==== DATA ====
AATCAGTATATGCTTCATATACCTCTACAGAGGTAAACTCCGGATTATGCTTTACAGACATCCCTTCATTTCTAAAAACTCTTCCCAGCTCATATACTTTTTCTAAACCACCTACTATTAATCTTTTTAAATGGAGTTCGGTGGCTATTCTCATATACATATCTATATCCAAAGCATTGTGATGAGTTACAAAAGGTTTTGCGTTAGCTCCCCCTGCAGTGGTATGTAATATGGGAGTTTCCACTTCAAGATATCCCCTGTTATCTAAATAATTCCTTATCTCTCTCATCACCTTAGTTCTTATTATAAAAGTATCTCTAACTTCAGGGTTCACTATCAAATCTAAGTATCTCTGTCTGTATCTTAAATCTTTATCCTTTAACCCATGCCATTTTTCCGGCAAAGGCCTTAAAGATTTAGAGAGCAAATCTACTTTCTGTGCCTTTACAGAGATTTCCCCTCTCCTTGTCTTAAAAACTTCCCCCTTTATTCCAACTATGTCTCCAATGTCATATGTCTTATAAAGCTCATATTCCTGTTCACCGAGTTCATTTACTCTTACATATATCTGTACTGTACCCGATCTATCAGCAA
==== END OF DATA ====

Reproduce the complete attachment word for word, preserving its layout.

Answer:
AATCAGTATATGCTTCATATACCTCTACAGAGGTAAACTCCGGATTATGCTTTACAGACATCCCTTCATTTCTAAAAACTCTTCCCAGCTCATATACTTTTTCTAAACCACCTACTATTAATCTTTTTAAATGGAGTTCGGTGGCTATTCTCATATACATATCTATATCCAAAGCATTGTGATGAGTTACAAAAGGTTTTGCGTTAGCTCCCCCTGCAGTGGTATGTAATATGGGAGTTTCCACTTCAAGATATCCCCTGTTATCTAAATAATTCCTTATCTCTCTCATCACCTTAGTTCTTATTATAAAAGTATCTCTAACTTCAGGGTTCACTATCAAATCTAAGTATCTCTGTCTGTATCTTAAATCTTTATCCTTTAACCCATGCCATTTTTCCGGCAAAGGCCTTAAAGATTTAGAGAGCAAATCTACTTTCTGTGCCTTTACAGAGATTTCCCCTCTCCTTGTCTTAAAAACTTCCCCCTTTATTCCAACTATGTCTCCAATGTCATATGTCTTATAAAGCTCATATTCCTGTTCACCGAGTTCATTTACTCTTACATATATCTGTACTGTACCCGATCTATCAGCAA